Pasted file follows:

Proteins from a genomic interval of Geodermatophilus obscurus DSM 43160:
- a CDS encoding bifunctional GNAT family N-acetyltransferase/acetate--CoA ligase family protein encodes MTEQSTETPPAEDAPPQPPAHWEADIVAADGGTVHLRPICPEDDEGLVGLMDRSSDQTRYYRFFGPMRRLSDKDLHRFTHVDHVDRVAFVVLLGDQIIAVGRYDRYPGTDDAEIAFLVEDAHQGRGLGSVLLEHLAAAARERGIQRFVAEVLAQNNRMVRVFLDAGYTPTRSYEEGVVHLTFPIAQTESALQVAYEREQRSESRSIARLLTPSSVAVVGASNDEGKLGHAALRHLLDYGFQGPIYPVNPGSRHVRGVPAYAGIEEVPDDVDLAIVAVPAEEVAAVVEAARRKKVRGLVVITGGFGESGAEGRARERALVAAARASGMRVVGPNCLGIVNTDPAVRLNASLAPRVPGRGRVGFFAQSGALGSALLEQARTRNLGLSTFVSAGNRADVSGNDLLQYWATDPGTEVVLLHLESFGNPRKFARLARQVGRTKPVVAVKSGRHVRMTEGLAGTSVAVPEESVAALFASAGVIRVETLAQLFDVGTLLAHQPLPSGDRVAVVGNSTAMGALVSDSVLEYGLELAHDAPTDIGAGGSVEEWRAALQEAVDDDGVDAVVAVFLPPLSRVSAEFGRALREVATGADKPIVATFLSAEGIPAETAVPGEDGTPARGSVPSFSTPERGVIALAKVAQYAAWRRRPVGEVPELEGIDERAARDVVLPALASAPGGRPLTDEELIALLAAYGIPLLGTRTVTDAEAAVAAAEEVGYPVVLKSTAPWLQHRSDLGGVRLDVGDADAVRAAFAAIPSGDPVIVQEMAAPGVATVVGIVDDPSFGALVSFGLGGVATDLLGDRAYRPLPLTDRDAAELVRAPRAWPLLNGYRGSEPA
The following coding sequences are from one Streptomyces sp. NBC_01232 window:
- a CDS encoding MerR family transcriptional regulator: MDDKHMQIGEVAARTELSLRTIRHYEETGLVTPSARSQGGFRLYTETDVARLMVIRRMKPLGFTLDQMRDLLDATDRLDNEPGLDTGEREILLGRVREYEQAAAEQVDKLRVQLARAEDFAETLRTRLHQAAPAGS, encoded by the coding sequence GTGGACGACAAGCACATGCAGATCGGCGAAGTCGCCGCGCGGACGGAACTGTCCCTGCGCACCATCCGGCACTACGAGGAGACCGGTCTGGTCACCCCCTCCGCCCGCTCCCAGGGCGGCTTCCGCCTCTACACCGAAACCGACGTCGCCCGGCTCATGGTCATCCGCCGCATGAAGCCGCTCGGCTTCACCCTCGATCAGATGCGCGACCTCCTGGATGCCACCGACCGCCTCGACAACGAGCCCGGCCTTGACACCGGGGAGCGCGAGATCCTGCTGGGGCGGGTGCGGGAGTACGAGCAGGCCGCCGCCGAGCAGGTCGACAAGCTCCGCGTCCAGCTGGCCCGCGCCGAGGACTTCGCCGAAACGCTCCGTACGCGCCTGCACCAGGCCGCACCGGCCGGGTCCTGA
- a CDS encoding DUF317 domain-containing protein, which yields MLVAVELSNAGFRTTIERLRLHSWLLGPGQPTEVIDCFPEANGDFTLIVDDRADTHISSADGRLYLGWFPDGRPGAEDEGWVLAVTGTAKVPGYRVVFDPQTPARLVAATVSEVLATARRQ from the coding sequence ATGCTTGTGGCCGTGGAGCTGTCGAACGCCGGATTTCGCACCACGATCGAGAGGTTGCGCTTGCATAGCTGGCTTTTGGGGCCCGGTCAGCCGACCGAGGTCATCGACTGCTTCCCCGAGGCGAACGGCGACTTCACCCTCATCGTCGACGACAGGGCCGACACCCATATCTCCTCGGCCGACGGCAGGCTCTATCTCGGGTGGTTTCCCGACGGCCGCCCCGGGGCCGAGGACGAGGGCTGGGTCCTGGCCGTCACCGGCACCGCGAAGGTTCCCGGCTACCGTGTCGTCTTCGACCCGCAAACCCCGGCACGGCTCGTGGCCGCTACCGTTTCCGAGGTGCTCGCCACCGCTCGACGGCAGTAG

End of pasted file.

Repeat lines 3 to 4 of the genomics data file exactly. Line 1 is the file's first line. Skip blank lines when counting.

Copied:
The following coding sequences are from one Streptomyces sp. NBC_01232 window:
- a CDS encoding MerR family transcriptional regulator: MDDKHMQIGEVAARTELSLRTIRHYEETGLVTPSARSQGGFRLYTETDVARLMVIRRMKPLGFTLDQMRDLLDATDRLDNEPGLDTGEREILLGRVREYEQAAAEQVDKLRVQLARAEDFAETLRTRLHQAAPAGS, encoded by the coding sequence GTGGACGACAAGCACATGCAGATCGGCGAAGTCGCCGCGCGGACGGAACTGTCCCTGCGCACCATCCGGCACTACGAGGAGACCGGTCTGGTCACCCCCTCCGCCCGCTCCCAGGGCGGCTTCCGCCTCTACACCGAAACCGACGTCGCCCGGCTCATGGTCATCCGCCGCATGAAGCCGCTCGGCTTCACCCTCGATCAGATGCGCGACCTCCTGGATGCCACCGACCGCCTCGACAACGAGCCCGGCCTTGACACCGGGGAGCGCGAGATCCTGCTGGGGCGGGTGCGGGAGTACGAGCAGGCCGCCGCCGAGCAGGTCGACAAGCTCCGCGTCCAGCTGGCCCGCGCCGAGGACTTCGCCGAAACGCTCCGTACGCGCCTGCACCAGGCCGCACCGGCCGGGTCCTGA